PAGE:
The number of coronavirus patients being treated in hospitals in Liverpool fell by 15 per cent in the week before the second national lockdown, according to official NHS data that further calls into question whether the autumn shutdown was justified.
Number 10 caved into pressure and hit the lockdown panic button in England earlier this month, after its scientific advisers warned hospitals were on track to be completely overwhelmed with Covid-19 patients by the end of November.
Ministers abandoned their tiered scheme, which only came into force on October 14, and went with the crude national intervention, claiming that beds would soon be overrun and doctors would be forced to choose whose life to save.
Yet NHS England figures show there were 413 people with Covid-19 at Liverpool University Hospitals, the city’s biggest trust, on November 5, the day the country went into the second lockdown. This marked a 13 per cent drop from the 475 who were being treated the week prior, on October 30.
Liverpool – the country’s former Covid hotspot – was one of the areas in England living under the strictest Tier Three restrictions, which prohibited residents from meeting people they didn’t live with and saw pubs forced to close.
It offers more proof the tiered system was starting to work in controlling the epidemic – experts say interventions take about three weeks to have a statistically-noticeable effect – and casts doubt about whether the economically-crippling lockdown was needed.
However, it is true the trust is treating more Covid-19 patients than at the peak of the first wave – for comparison, there were 346 people with the virus in Liverpool’s hospitals on April 12. But the trust is thought to have at least 1,600 total beds, and, as of November 5, 1,268 were occupied by patients of all conditions. It suggests the trust, which cancelled scores of non-urgent operations to make room, is currently operating at 80 per cent occupancy – making it quieter than it was last December.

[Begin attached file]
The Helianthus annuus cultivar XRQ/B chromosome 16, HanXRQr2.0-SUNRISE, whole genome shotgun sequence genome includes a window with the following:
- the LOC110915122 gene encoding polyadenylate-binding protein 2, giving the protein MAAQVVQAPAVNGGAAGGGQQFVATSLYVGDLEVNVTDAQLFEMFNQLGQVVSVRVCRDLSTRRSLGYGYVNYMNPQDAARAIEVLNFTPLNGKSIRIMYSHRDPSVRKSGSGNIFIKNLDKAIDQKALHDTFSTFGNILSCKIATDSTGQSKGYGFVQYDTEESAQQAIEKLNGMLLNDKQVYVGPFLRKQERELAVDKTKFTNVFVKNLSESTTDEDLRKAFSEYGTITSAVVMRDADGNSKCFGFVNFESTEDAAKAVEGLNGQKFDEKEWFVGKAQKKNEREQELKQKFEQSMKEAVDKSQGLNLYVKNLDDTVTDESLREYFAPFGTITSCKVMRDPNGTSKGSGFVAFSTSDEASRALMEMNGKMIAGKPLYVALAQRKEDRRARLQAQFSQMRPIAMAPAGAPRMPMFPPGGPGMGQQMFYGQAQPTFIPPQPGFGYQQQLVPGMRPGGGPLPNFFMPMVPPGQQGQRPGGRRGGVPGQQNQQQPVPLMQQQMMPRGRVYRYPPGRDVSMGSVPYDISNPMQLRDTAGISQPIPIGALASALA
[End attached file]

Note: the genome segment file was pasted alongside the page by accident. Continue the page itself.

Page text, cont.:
Major trusts in other Tier Three areas also saw declines in the number of Covid-19 patients in their hospitals before the second lockdown, suggesting the most stringent local measures were not given enough time to work.
For example, St Helens and Knowsley Teaching Hospitals NHS Trust in Merseyside was treating 105 people with the disease on November 5 compared to 118 the week before. A similar story is playing out in Blackpool Teaching Hospitals NHS Foundation Trust, where beds occupied by Covid-19 fell from 188 to 142 in the same time period.
But other Tier Three areas like Manchester and Lancashire have not seen a fall in Covid-19 hospital admissions – yet. Though the measures were not enforced until late October in these areas, which means the benefits could take another week or so to translate into the hospital data. This is because of the lag in time it takes for Covid-19 patients to fall seriously ill enough to need treatment.
Meanwhile, MailOnline analysis of Public Health England figures revealed more than eight in 10 local authorities under Tier Three restrictions saw coronavirus cases fall in the week before the national lockdown was imposed.
Professor Paul Hunter, an epidemiologist at the University of East Anglia, told MailOnline: ‘I’ve got no doubts that Tier Three was working, personally I think the data is very clear that Tier Three was sufficient to bring down cases and I think most local authorities in Tier Two were working as well.’
NHS England figures show there were 413 people with Covid-19 at Liverpool University Hospitals, the city’s biggest trust, on November 5, the day the country went into the second lockdown. This marked a 13 per cent drop from the 475 who were being treated the week prior, on October 30
Major trusts in other Tier Three areas also seen declines in the number of Covid-19 patients in their hospitals before the second lockdown, suggesting the most stringent local measures were not given enough time to work. For example, St Helens and Knowsley Teaching Hospitals NHS Trust in Merseyside was treating 105 people with the disease on November 5 compared to 118 the week before. A similar story is playing out in Blackpool Teaching Hospitals NHS Foundation Trust, where beds occupied by Covid-19 fell from 188 to 142 in the same time period
In the final days of the tiered system, 26 out of 31 councils (82 per cent) under the then-harshest restrictions recorded a dip in their Covid-19 cases. Tier Three allowed restaurants, nonessential shops and gyms to stay open but pubs were forced to shut and people weren’t allowed to mix with other households.